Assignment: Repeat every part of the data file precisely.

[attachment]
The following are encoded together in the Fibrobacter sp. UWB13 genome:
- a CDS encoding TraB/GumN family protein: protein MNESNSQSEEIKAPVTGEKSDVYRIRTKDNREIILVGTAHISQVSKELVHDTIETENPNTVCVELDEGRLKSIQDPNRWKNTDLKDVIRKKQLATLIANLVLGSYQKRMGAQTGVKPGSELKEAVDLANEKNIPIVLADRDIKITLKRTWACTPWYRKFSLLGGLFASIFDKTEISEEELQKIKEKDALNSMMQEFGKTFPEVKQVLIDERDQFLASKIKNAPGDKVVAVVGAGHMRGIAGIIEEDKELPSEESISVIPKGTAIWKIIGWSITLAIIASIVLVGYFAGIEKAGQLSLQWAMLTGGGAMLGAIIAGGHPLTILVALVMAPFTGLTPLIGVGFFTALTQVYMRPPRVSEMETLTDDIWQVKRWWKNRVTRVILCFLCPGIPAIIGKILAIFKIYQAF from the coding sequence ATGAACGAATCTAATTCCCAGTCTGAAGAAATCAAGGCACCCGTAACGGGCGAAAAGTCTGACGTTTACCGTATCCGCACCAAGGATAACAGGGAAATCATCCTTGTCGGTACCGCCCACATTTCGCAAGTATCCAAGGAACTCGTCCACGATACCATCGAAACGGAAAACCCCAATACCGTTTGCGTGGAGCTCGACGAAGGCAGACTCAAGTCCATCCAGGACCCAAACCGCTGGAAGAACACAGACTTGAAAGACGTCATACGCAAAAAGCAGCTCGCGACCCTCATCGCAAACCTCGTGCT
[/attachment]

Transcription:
The following are encoded together in the Fibrobacter sp. UWB13 genome:
- a CDS encoding TraB/GumN family protein: protein MNESNSQSEEIKAPVTGEKSDVYRIRTKDNREIILVGTAHISQVSKELVHDTIETENPNTVCVELDEGRLKSIQDPNRWKNTDLKDVIRKKQLATLIANLVLGSYQKRMGAQTGVKPGSELKEAVDLANEKNIPIVLADRDIKITLKRTWACTPWYRKFSLLGGLFASIFDKTEISEEELQKIKEKDALNSMMQEFGKTFPEVKQVLIDERDQFLASKIKNAPGDKVVAVVGAGHMRGIAGIIEEDKELPSEESISVIPKGTAIWKIIGWSITLAIIASIVLVGYFAGIEKAGQLSLQWAMLTGGGAMLGAIIAGGHPLTILVALVMAPFTGLTPLIGVGFFTALTQVYMRPPRVSEMETLTDDIWQVKRWWKNRVTRVILCFLCPGIPAIIGKILAIFKIYQAF from the coding sequence ATGAACGAATCTAATTCCCAGTCTGAAGAAATCAAGGCACCCGTAACGGGCGAAAAGTCTGACGTTTACCGTATCCGCACCAAGGATAACAGGGAAATCATCCTTGTCGGTACCGCCCACATTTCGCAAGTATCCAAGGAACTCGTCCACGATACCATCGAAACGGAAAACCCCAATACCGTTTGCGTGGAGCTCGACGAAGGCAGACTCAAGTCCATCCAGGACCCAAACCGCTGGAAGAACACAGACTTGAAAGACGTCATACGCAAAAAGCAGCTCGCGACCCTCATCGCAAACCTCGTGCT